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Multiplant Monopoly in a Spatial Market

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  • Michael L. Katz

Abstract

This article analyzes the behavior of a multiplant monopolist in a spatial market. After demonstrating that the profit maximizer may establish an excessive or insufficient number of plants, the article derives criteria by which to determine the direction of this distortion. The distortion arises when consumer surplus is a function of the number of plants (holding the level of output fixed) and, consequently, the private and social benefits from changes in plant density diverge. The article also examines monopolist's choice of output level. An example is presented in which the profit maximizer produces more output than would a welfare maximizer.

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Bibliographic Info

Article provided by The RAND Corporation in its journal Bell Journal of Economics.

Volume (Year): 11 (1980)
Issue (Month): 2 (Autumn)
Pages: 519-535

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Handle: RePEc:rje:bellje:v:11:y:1980:i:autumn:p:519-535

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Cited by:
  1. Farrell, Joseph & Gilbert, Richard J. & Katz, Michael L., 2002. "Market Structure, Organizational Structure, and R&D Diversity," Department of Economics, Working Paper Series qt2pn5t5nj, Department of Economics, Institute for Business and Economic Research, UC Berkeley.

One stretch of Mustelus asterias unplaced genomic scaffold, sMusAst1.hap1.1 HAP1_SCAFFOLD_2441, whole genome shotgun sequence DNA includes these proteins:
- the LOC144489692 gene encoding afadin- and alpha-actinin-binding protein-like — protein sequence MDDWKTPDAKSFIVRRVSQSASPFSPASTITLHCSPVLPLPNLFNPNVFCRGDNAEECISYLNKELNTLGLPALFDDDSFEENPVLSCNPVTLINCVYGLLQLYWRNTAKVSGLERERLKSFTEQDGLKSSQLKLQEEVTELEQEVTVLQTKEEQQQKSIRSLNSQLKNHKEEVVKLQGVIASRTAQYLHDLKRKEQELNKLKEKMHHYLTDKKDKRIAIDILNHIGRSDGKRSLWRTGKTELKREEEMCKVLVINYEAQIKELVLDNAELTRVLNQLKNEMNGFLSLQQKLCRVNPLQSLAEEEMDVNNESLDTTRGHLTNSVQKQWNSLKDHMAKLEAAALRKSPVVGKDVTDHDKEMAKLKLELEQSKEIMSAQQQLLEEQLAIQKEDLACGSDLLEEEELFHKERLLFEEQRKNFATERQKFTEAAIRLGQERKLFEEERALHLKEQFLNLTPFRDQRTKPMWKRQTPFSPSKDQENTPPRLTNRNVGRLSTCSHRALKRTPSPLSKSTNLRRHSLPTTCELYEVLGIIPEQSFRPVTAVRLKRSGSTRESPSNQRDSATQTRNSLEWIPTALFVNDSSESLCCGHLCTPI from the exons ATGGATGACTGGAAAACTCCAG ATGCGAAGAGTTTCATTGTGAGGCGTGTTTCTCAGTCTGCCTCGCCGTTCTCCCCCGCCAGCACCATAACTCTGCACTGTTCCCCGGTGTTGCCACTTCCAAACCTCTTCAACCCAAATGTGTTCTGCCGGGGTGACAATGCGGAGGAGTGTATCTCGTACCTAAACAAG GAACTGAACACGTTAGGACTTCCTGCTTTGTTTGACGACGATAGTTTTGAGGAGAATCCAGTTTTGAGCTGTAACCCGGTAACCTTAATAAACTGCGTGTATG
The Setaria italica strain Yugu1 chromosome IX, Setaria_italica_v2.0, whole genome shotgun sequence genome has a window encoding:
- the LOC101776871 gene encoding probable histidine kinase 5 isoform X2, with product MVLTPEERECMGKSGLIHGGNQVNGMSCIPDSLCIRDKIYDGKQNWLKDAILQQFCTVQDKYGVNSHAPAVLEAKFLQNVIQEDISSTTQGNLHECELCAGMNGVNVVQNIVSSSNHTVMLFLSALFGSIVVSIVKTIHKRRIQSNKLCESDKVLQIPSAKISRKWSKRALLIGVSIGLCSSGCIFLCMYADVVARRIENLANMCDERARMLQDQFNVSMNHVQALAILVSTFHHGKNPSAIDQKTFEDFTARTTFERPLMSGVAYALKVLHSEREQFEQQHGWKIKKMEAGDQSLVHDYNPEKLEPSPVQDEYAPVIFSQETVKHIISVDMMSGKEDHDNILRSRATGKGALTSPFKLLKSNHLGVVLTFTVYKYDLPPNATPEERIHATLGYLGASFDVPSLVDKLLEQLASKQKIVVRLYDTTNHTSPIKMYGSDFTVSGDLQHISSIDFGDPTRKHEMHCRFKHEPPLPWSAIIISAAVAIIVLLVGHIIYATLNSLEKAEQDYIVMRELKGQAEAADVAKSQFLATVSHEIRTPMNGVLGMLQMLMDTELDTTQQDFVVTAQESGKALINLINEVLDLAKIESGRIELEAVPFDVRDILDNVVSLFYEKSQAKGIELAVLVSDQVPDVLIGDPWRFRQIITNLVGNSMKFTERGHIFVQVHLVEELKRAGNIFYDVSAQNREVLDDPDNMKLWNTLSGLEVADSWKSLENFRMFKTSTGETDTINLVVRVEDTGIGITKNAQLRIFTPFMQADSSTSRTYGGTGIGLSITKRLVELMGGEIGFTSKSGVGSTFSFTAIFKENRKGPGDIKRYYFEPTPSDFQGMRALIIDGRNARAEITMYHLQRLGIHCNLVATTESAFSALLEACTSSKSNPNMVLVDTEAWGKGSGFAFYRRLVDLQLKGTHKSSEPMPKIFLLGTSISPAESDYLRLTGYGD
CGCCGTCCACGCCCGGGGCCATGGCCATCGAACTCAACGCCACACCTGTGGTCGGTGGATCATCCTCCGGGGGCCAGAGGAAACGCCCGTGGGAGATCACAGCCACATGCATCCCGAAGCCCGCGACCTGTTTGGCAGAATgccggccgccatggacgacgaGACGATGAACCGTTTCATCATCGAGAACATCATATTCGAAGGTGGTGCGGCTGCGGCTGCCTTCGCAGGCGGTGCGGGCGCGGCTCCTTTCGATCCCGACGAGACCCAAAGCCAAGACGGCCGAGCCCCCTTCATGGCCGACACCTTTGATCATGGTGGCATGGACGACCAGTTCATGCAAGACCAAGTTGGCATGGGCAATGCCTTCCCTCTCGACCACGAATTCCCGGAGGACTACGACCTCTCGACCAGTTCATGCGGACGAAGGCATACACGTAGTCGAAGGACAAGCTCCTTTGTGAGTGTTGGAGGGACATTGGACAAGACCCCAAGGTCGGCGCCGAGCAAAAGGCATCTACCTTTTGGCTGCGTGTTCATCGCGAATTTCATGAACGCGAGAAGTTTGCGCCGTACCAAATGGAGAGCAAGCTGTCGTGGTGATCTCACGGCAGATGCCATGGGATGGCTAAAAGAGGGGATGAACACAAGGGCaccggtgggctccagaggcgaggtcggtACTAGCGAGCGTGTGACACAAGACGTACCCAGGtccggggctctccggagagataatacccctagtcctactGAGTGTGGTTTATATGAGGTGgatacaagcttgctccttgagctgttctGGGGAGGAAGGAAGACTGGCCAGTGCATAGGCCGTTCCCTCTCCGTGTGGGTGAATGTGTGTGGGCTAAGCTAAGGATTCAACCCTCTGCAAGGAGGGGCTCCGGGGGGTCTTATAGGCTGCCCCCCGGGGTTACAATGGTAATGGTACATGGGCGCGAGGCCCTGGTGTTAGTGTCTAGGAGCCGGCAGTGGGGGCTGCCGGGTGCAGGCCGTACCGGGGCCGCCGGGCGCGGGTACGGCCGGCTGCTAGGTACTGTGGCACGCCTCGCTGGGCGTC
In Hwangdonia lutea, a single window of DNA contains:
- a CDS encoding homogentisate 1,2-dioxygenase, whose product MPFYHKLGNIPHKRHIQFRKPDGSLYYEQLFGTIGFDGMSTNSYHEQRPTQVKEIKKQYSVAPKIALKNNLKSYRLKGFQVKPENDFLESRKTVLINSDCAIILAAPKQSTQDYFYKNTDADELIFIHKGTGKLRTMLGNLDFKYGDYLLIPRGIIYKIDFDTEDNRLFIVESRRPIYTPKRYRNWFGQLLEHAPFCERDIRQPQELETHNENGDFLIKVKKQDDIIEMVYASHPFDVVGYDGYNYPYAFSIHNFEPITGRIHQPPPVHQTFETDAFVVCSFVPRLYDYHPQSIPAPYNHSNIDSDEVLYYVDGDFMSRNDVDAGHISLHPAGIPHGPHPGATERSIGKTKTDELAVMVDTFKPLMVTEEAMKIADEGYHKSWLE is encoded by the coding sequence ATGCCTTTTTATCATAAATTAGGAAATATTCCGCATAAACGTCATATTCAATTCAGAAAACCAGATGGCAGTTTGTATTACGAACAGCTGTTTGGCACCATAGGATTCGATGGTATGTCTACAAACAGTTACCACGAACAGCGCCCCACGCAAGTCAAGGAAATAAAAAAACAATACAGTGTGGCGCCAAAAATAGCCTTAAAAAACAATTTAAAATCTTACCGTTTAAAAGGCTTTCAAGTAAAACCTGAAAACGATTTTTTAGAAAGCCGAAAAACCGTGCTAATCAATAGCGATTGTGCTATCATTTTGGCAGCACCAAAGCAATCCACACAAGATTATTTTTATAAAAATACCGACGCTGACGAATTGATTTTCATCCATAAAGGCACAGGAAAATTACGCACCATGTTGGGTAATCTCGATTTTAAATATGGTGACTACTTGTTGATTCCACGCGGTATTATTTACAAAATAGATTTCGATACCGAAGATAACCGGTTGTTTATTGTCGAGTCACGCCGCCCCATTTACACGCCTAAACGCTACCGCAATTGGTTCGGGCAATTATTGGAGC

2. Hermalin, Benjamin E & Katz, Michael L, 2006. "The Economics of Product-Line Restrictions With an Application to the Network Neutrality Debate," Competition Policy Center, Working Paper Series qt81r3b7xs, Competition Policy Center, Institute for Business and Economic Research, UC Berkeley.
  3. Rey, Patrick & Salant, David, 2008. "Abuse of Dominance and Licensing of Intellectual Property," MPRA Paper 9454, University Library of Munich, Germany.
  4. Christian Roessler, 2006. "Public Good Menus and Feature Complementarity," Department of Economics - Working Papers Series 962, The University of Melbourne.
  5. repec:reg:wpaper:541 is not listed on IDEAS

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